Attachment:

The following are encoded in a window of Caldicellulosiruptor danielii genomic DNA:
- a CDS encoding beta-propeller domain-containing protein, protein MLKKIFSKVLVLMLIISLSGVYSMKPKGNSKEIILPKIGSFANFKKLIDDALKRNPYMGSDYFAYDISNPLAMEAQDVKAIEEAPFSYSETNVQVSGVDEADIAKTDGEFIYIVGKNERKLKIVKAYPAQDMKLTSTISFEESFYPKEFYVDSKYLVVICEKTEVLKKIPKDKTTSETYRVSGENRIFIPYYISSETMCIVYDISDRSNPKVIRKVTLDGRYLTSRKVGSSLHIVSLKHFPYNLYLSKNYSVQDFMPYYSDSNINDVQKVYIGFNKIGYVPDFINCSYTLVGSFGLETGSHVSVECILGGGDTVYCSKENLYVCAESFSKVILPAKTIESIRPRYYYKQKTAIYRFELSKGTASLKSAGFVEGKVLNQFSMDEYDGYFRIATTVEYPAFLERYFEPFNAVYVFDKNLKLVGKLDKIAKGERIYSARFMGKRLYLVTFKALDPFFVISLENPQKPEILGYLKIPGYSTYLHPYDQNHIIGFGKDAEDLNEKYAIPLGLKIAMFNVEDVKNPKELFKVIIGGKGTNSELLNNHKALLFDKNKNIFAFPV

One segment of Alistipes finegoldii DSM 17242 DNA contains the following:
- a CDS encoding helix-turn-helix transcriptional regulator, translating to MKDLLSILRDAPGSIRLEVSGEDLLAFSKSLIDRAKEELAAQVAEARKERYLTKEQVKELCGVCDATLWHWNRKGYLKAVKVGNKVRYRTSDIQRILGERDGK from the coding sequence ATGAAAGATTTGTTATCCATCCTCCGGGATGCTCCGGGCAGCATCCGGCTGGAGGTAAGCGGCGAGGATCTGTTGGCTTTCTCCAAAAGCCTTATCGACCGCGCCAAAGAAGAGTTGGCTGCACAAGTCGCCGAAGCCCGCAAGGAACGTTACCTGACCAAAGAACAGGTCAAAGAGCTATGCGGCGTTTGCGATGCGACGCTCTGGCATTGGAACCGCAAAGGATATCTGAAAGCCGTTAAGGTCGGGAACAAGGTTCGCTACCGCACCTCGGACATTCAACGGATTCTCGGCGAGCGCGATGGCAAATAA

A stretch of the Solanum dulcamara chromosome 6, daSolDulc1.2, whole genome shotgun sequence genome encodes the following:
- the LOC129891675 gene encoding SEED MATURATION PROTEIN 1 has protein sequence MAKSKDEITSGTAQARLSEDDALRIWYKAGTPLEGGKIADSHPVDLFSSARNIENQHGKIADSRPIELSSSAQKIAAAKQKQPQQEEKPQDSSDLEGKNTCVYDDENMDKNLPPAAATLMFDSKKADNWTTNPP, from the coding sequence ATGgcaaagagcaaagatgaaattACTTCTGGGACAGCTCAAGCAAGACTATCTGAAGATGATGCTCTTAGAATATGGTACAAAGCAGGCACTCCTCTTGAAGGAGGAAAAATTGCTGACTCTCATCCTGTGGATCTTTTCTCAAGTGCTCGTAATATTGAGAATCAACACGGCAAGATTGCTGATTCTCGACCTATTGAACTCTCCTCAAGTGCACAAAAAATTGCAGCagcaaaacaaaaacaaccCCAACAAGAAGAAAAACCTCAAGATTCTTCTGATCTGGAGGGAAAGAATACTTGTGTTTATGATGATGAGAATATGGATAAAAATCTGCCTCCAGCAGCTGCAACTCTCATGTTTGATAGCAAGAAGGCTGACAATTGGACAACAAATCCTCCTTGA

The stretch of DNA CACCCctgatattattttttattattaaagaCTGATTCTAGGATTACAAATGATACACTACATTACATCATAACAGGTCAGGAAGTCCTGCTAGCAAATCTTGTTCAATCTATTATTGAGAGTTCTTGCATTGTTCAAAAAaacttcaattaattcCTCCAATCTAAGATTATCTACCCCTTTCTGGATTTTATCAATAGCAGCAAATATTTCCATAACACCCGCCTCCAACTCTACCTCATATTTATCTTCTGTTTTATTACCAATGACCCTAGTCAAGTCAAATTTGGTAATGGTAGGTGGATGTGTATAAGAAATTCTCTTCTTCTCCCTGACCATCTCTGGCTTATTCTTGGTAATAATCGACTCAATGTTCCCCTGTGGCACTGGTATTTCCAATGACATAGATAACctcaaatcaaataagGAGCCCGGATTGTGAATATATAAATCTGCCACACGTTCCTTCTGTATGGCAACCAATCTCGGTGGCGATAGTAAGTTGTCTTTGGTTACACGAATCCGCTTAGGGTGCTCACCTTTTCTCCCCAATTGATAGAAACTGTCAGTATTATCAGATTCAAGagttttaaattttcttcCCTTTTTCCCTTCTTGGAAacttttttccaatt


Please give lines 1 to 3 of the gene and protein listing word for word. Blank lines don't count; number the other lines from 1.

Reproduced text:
The following are encoded in a window of Caldicellulosiruptor danielii genomic DNA:
- a CDS encoding beta-propeller domain-containing protein, protein MLKKIFSKVLVLMLIISLSGVYSMKPKGNSKEIILPKIGSFANFKKLIDDALKRNPYMGSDYFAYDISNPLAMEAQDVKAIEEAPFSYSETNVQVSGVDEADIAKTDGEFIYIVGKNERKLKIVKAYPAQDMKLTSTISFEESFYPKEFYVDSKYLVVICEKTEVLKKIPKDKTTSETYRVSGENRIFIPYYISSETMCIVYDISDRSNPKVIRKVTLDGRYLTSRKVGSSLHIVSLKHFPYNLYLSKNYSVQDFMPYYSDSNINDVQKVYIGFNKIGYVPDFINCSYTLVGSFGLETGSHVSVECILGGGDTVYCSKENLYVCAESFSKVILPAKTIESIRPRYYYKQKTAIYRFELSKGTASLKSAGFVEGKVLNQFSMDEYDGYFRIATTVEYPAFLERYFEPFNAVYVFDKNLKLVGKLDKIAKGERIYSARFMGKRLYLVTFKALDPFFVISLENPQKPEILGYLKIPGYSTYLHPYDQNHIIGFGKDAEDLNEKYAIPLGLKIAMFNVEDVKNPKELFKVIIGGKGTNSELLNNHKALLFDKNKNIFAFPV

One segment of Alistipes finegoldii DSM 17242 DNA contains the following: